“I always give my bird a generous butter massage before I put it in the oven. Why? Because I think the chicken likes it, and, more important — I like to give it.”

* * *

“Drama is very important in life. You have to come on with a bang. You never want to go out with a whimper.”

* * *

Chef Cornelius making chicken soup with Madame Hen.

“In spite of food fads, fitness programs, and health concerns, we must never lose sight of a beautifully conceived meal.” ~ Julia Child

♥ Tomorrow: Paul Child’s birthday sonnets

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Copyright © 2012 Jama Rattigan of Jama’s Alphabet Soup. All rights reserved.

25 thoughts on “julia’s cherry clafouti and a side of ham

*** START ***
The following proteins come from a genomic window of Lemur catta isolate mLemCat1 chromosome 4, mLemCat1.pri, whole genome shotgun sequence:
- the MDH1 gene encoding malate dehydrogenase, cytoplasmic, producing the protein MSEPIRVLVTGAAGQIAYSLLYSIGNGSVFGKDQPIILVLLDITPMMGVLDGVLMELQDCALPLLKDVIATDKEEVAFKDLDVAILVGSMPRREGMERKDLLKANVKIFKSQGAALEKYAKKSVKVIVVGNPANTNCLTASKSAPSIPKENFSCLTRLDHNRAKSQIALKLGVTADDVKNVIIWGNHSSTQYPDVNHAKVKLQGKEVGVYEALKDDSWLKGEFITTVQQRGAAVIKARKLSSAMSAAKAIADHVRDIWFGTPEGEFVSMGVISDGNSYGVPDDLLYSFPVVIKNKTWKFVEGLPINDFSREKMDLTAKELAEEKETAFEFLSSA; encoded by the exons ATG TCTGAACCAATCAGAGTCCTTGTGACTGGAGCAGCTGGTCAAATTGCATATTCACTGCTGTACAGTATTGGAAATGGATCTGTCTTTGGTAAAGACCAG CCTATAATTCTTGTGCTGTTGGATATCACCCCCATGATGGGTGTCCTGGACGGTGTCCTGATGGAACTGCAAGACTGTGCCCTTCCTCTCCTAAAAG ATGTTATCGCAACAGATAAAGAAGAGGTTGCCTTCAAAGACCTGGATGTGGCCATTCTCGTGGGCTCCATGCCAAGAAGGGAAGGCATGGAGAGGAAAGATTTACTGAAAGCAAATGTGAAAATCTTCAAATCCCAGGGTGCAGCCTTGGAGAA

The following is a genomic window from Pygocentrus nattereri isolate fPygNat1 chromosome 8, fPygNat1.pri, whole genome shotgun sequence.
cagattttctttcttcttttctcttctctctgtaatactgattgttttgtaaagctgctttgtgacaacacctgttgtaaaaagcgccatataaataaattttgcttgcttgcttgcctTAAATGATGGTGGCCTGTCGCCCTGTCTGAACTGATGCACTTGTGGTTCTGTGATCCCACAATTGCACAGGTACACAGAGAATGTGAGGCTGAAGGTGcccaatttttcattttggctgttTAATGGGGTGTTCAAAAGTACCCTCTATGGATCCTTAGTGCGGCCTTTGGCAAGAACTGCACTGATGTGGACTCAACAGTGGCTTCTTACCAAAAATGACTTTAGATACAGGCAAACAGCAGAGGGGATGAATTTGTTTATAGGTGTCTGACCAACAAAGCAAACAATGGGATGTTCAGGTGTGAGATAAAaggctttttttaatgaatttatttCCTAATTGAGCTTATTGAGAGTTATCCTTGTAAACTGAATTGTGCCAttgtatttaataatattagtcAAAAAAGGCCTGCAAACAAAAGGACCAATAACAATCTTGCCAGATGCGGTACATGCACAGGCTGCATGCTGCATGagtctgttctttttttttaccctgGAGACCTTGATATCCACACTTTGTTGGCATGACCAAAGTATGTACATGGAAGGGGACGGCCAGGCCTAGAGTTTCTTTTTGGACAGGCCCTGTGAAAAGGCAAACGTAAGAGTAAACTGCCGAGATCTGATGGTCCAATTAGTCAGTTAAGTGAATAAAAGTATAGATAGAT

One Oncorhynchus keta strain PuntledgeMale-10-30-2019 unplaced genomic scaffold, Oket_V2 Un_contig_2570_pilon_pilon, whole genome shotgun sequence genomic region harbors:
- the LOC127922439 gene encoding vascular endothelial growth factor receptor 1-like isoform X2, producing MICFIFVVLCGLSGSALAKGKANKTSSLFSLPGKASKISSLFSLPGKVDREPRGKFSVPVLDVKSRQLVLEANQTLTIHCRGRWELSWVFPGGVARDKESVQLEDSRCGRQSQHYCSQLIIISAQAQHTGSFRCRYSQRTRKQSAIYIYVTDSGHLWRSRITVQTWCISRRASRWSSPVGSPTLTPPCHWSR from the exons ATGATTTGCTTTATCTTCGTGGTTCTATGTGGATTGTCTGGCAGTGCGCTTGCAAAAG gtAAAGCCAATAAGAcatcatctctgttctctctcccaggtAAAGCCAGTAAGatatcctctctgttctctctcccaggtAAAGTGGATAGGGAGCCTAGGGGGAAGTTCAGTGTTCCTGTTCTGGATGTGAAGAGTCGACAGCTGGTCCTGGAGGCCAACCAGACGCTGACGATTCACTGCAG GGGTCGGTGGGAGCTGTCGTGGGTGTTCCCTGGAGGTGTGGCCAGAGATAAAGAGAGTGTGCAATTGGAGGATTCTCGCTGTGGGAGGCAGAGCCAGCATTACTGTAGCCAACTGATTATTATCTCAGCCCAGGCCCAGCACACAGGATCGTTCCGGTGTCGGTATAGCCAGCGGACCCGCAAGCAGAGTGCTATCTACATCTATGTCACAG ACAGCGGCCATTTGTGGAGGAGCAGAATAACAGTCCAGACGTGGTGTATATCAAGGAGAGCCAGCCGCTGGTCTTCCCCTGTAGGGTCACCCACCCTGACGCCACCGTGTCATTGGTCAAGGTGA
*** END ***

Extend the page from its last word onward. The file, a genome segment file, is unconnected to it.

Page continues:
1. You got me at “flirty globes of sweetness” – I have a special thing for strawberries, so I’d probably use those if I try your recipe. I used to create this refrigerated no-bake, grahame crust strawberry chocolate cake with melted Meiji chocolate bars as fillings. That was just heavenly. I lost my friend’s recipe though, I should ask her about it again.🙂

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    1. Do try this clafouti. So simple, very satisfying🙂. Haven’t had any Meiji chocolate before but the combination with strawberries sounds divine.

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  2. YUM! Looks delicious! Sidenote: Bob’s been baking French bread – glorious, warm, crusty on the outside soft on the inside bread! YUMMMMM! And now he’s trying to make me sourdough (my favorite) even though he doesn’t much care for it!🙂